Tista' taqra bil- Malti.
Pope Francis has said that if there is universal commitment to put the Amazon Rainforest fires, they ‘might be contained as soon as possible.’
The Pope made these comments during the Angelus today, responding to the news of fires raging across the large swathes of Amazon flora.
He stressed, ‘That forest lung is vital for our planet.’
According to Brazilian experts, there were around 77,000 wildfires reported across Brazil so far this year. That was 85% increase on 2018. Over of the reported fires were found in the Amazon region.
Around 44,000 Brazilian troops have been deployed to the region to contain fires within what are commonly referred to as the planet’s ‘lungs’.
Save the lungs of the world
The Bishops of Latin America and the Caribbean (CELAM) have already shown their concerns about the fires.
CELAM called on the governments of countries affected as well as the wider international community and the United Nations to actively work to ‘save the lungs of the world.’
Quoting from Pope Francis’ homily, CELAM said that representatives should be ‘custodians of creation, of God’s design inscribed in nature, guardians of the other, of the environment.’
Their apocalyptic tone extends with calling them to, ‘not allow the signs of destruction and death accompany the path of this in our world… if the Amazon suffers, the world suffers.’
Blame game and unprecedented scenes
The country’s President Jair Bolsonaro has said he is committed to putting out the fires and has blamed their eruption on NGOs starting them to level criticism against his government. Other observers state that the President has been encouraging ranchers and loggers to turn parts of the rainforest into agricultural and ranching land.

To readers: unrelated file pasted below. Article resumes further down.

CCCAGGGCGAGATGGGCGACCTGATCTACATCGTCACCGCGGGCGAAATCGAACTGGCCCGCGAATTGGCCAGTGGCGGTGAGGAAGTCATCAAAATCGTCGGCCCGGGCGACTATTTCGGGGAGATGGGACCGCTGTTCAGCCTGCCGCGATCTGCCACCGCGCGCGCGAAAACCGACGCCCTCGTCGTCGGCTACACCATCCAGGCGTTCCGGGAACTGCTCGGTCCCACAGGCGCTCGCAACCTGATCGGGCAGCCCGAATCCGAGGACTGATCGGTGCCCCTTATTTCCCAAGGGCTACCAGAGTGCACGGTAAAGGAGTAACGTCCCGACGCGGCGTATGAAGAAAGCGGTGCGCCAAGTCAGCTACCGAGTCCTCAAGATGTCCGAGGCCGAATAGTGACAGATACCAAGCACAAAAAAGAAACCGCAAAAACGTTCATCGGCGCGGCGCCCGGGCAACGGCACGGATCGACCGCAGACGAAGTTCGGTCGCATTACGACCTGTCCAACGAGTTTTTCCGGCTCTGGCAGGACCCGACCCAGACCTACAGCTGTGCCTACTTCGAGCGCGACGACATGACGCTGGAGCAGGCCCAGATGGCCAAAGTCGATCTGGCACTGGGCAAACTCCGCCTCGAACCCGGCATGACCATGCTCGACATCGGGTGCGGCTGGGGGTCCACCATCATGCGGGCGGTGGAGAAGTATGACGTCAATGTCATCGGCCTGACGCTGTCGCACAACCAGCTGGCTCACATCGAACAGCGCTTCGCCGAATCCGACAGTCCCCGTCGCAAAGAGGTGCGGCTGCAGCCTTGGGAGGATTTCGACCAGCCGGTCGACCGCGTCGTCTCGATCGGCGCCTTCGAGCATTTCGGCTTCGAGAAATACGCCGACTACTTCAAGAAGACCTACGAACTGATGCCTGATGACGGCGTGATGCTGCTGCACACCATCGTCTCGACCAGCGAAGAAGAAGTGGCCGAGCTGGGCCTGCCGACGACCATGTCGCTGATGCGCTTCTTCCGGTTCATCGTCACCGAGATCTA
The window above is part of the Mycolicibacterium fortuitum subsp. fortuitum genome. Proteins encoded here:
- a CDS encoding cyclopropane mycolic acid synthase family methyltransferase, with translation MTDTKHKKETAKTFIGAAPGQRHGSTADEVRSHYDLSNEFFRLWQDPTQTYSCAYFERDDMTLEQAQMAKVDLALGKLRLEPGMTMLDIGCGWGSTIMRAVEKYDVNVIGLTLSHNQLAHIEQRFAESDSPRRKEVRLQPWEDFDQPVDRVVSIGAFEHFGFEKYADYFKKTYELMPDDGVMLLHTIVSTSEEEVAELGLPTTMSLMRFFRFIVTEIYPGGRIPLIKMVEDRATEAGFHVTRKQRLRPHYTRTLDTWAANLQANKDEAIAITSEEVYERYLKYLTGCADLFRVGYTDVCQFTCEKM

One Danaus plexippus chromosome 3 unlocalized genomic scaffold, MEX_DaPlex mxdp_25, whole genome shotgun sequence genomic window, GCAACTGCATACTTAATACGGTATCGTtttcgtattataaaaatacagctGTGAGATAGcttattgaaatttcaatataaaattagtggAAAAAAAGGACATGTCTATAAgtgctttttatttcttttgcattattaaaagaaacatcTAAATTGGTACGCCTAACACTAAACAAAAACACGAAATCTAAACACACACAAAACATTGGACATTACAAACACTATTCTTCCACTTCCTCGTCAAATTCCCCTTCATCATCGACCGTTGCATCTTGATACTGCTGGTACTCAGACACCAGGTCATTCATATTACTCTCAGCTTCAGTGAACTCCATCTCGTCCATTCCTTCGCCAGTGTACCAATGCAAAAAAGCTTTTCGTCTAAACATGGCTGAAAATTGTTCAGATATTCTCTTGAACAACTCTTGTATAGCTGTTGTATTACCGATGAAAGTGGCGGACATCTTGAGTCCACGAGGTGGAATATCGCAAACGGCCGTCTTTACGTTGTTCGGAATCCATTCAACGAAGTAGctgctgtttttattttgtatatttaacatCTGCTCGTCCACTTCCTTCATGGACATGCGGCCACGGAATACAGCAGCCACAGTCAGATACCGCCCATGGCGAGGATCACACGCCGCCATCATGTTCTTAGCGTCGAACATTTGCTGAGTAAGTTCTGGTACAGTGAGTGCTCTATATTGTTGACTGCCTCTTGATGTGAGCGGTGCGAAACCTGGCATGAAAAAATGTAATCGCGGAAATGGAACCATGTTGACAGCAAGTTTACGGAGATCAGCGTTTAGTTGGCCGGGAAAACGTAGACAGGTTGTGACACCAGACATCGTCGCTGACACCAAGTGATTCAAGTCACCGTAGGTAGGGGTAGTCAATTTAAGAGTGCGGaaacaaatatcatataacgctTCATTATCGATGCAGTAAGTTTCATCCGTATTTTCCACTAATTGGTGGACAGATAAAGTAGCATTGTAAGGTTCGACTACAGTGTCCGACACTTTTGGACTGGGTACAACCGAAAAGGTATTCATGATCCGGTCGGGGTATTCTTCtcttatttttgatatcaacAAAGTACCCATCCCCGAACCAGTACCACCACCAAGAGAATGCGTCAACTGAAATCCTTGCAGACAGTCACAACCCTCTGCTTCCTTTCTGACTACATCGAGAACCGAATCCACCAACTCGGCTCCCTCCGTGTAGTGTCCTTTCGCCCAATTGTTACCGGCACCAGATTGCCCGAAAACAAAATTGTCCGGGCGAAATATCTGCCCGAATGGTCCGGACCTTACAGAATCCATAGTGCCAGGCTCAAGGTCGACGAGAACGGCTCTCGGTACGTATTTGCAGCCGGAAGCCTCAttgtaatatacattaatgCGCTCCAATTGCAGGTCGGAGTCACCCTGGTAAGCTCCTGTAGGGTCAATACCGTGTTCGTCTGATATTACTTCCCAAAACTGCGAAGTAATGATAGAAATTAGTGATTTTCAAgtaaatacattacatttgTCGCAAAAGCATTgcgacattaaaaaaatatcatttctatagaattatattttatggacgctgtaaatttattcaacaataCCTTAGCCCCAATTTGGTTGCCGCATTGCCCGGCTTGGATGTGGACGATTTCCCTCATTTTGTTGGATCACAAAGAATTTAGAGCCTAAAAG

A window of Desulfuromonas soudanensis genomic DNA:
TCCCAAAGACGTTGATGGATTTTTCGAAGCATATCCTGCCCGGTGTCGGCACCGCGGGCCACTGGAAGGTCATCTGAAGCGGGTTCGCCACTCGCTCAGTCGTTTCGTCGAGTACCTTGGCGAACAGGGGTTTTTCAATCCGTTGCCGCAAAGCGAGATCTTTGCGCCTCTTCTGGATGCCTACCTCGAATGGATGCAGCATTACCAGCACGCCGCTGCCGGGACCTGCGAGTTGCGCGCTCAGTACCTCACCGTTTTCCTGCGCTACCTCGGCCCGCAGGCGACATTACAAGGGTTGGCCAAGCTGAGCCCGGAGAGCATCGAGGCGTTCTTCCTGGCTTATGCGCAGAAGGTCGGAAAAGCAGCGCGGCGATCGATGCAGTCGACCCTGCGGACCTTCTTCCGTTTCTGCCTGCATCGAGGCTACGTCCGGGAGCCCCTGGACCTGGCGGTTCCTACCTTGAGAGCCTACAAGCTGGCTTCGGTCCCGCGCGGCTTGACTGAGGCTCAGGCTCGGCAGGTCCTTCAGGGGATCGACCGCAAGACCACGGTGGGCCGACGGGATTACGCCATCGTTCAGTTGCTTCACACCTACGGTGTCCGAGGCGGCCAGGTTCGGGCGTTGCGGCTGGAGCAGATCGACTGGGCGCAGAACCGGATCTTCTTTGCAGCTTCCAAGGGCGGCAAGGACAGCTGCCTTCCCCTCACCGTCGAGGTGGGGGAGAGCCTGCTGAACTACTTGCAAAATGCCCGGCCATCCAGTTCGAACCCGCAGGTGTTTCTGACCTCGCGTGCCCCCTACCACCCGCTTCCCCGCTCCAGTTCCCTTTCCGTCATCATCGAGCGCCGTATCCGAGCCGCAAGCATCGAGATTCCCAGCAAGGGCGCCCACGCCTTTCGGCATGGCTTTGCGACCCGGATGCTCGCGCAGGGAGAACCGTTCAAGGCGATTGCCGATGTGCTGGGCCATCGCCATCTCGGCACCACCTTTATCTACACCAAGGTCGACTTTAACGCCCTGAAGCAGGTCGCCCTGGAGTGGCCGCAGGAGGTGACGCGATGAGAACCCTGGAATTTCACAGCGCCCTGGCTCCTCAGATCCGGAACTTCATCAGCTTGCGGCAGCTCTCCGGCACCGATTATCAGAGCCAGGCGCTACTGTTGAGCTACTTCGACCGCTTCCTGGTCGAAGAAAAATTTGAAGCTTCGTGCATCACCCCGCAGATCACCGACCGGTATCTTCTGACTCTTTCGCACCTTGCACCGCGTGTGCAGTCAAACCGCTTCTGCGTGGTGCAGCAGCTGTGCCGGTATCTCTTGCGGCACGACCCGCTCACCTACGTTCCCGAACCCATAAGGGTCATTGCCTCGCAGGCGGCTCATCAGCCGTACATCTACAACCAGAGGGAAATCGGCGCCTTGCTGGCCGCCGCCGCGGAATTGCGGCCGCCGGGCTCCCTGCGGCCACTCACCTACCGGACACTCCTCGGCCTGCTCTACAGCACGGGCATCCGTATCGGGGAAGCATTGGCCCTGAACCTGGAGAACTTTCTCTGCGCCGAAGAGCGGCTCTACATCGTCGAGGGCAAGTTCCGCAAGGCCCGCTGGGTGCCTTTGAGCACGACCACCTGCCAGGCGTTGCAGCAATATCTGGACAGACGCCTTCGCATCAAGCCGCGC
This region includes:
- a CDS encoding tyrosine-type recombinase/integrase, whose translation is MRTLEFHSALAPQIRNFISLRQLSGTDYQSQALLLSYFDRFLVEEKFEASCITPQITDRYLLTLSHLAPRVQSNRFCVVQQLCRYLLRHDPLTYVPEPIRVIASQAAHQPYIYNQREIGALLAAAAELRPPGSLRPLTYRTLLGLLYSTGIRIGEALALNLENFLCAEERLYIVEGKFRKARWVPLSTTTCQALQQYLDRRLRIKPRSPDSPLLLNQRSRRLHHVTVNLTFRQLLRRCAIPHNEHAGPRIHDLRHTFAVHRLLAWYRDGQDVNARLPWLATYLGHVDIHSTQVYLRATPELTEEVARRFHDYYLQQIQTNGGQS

Environmentalists have in turn blamed the President for the fires.
Professor Emeritus Robin Chazdon of the University of Connecticut says that although fires are a natural part of the rainforest’s changes, ‘What we’re seeing is a really unprecedented deliberate setting of fires to clear land for agricultural use.’
She added that, ‘The forests in Amazonia, and those include countries outside of Brazil, constitute about 25 percent of the carbon sink globally. And that’s why losing this carbon to the atmosphere has such enormous consequences for global warming’
Deforestation of the Amazon currently stands at 15%. Should that reach 20 – 25%, there is the real possibility that the environment will struggle to sustain ecosystems and they will dramatically change for the worse.
A fifth of the planet’s oxygen comes from the Amazon forest.